Oy, Oy, Ollantaytambo – a day in the Sacred Valley

13th April 2018

[Long Read Warning – this was a content-rich day. Get a coffee, or a drink, is my advice]

The valley that runs from Pisac to Ollantaytambo was called the Sacred Valley by the Incas, as it ran along side of the Urubamba river, also known as Willkamayu in the local Quecha language, meaning “sacred river”. It became an important part of the Inca empire, and having the advantages of lower altitude and water, was a good area for farming, principally maize and potatoes.

Our day in the Sacred Valley was spent travelling through the valley from Pisac to Ollantaytambo. The weather at first was very dull – raining quite hard at times – but it cheered up as the day progressed.

Pisac is well-known for its market, which takes over a latge part of the town. These days, it plays mainly to tourists, and, like many such, it’s a colourful place.

Many of the stallholders dress traditionally,

and there are one or two locals also dressed traditionally, in the hope of getting a tourist Sol or two as a photo opportunity.

Some of the fabric designs are wonderful.

Traditional dress figures strongly among the locals (particularly, it must be said, the older ones)

but modern life exists alongside tradition.

Above – this lady is carrying milk, direct from the cow, to sell it at a stall

Shortly after I took the picture above, one of the ladies handed her lamb to the other, and pottered off on some mission or other.

The town itself is pleasant, quite pretty in places, but the usual South American mix of colour, charm and scruffiness.

On the outskirts is a tiny church (not the only one, but the cutest)

and many of the buildings sport a pair of animal statues on their roofs, by way of a blessing.

The town is well-paved, with aqueducts running along many of the streets

beside which you see mosaic versions of many Inca animals, with the condor (the animal the Incas held in very high regard) featuring often, in different representations.

and other traditional Inca animals such as the snake (bottom of the snake-puma-condor hierarchy).

Occasionally, you can see, outside a shop, a small basket hangingn on a pole. This means that the establishment is a public bakery. People can bring things – including cuy, or guinea pig – to be baked.

If the pole sports a red thing at the end,

it means that the place serves chicha, a local alcoholic drink. There are plenty of these establishments.

The town’s Inca roots can be seen in some still-extant terracing, originally used for farming, but here used to support a cemetery. Note the protrusions in the middle of the terrace wall; these form an Inca-style staircase

which is still in use today!

Our journey from Pisac to Ollantaytambo involved some notable items of interest. For example, a town called Lamay seems to specialise in eateries which will serve you the local delicacy – guinea pig, or cuy. The marketing is not subtle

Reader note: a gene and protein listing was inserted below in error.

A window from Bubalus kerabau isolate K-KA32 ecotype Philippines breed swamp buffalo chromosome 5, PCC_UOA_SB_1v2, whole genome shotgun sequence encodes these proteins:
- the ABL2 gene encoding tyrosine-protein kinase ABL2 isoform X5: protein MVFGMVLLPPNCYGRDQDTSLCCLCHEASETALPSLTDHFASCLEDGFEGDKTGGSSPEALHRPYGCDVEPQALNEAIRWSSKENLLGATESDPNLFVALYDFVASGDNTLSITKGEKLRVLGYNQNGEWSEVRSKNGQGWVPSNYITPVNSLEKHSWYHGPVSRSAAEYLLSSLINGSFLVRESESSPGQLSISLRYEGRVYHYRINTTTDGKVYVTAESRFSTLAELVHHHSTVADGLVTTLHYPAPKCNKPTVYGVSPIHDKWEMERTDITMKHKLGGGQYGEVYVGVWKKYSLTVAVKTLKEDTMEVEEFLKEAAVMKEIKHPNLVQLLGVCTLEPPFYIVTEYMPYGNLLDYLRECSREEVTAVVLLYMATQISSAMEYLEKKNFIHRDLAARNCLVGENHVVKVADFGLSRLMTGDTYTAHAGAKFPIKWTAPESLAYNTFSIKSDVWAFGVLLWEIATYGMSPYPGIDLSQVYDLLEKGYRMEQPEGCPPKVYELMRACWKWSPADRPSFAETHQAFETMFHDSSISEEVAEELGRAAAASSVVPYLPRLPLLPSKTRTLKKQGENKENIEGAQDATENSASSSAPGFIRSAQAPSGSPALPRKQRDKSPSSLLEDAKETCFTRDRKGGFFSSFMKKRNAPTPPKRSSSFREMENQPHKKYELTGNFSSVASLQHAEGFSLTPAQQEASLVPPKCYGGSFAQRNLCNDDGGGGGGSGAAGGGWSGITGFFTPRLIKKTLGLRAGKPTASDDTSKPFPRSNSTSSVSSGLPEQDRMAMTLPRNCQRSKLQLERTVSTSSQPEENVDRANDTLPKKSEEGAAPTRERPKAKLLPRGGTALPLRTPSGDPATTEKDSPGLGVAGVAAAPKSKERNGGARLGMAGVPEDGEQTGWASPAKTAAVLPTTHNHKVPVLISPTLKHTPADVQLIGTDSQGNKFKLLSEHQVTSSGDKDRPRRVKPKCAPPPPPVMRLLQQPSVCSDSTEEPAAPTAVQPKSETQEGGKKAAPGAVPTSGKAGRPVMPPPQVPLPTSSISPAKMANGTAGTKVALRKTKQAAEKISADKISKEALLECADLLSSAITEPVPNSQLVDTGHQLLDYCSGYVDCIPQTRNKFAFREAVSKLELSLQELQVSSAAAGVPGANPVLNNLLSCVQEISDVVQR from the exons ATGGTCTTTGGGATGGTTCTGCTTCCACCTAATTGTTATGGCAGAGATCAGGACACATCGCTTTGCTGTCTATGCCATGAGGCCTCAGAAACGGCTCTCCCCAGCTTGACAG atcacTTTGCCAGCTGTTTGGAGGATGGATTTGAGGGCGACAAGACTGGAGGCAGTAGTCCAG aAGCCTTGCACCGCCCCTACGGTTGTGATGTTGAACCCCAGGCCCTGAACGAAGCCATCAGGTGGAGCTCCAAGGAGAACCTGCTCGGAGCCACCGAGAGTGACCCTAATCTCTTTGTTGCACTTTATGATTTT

in the way that it tells you that you get guinea pig on a stick.

Jane tells me that it smelt delicious.

Cuy is very clearly a delicacy and one to market heavily.

We stopped for lunch (not guinea pig!) at a splendid place called “Sol y Luna“, which, being Relais et Chateau, was, obvs, dead posh. We had a lovely lunch and were, unexpectedly, entertained with a display of traditional Peruvian horsemanship

and dancing.

After lunch we went to Ollantaytambo, which was a delight, but only after bumping up a considerably cobbled road through narrow streets. The town itself is, yes, typically South American – charming in places, scruffy in others and quite colourful.

but what it’s best-known for is a very substantial Inca fortress.

which you can climb up if you have the stomach (or, rather, the lungs) for 300 steps up at altitude. If so, you get to see some fabulous Inca stonework

with beautifully interlocking (and very substantial) stones which provide a base stable enough to resist earthquake)

containing niches for idols, fashioned in the traditional Inca trapezoidal shape)

and differentiatng between the temple part (on the left, with top notch stonework) and the farming part (on the right, still good stonework, but not of the top quality reserved only for noble houses and temples).

At the top is the throne, reserved for the ruler to view his fiefdom,

and this is his view. Note that the alignment of this is such that at spring equinox, the sun rises exactly over the top of the mountain in the centre of the picture.

There was a huge amount to learn from the Ollantaytambo site – how the accoustics of the design allowed for eavesdropping on conversations at a lower level; how it was never completed; how much of it was buried so that when the Spaniards came and took over (after a battle which they lost, incidentally) they didn’t find (and hence destroy) what was there – it’s around 80% complete and only the perishable stuff (like roofing, traditionally made using bamboo to support thatching) has disappeared. Some restoration work has been done, but fundamentally the site has survived over the centuries due to the remarkable stoneworking abilities of the Incas.

This was the first significant exposure to Inca work that we had seen on our travels, and it was a very impressive site and sight. There is much to learn about the Incas, and Camila, our guide, gave us some wonderful historical and cultural insights. I’ve tried to get across some of them, but, fundamentally, what takes your breath away is the size and scale of the place – an excellent end to a long and varied day.

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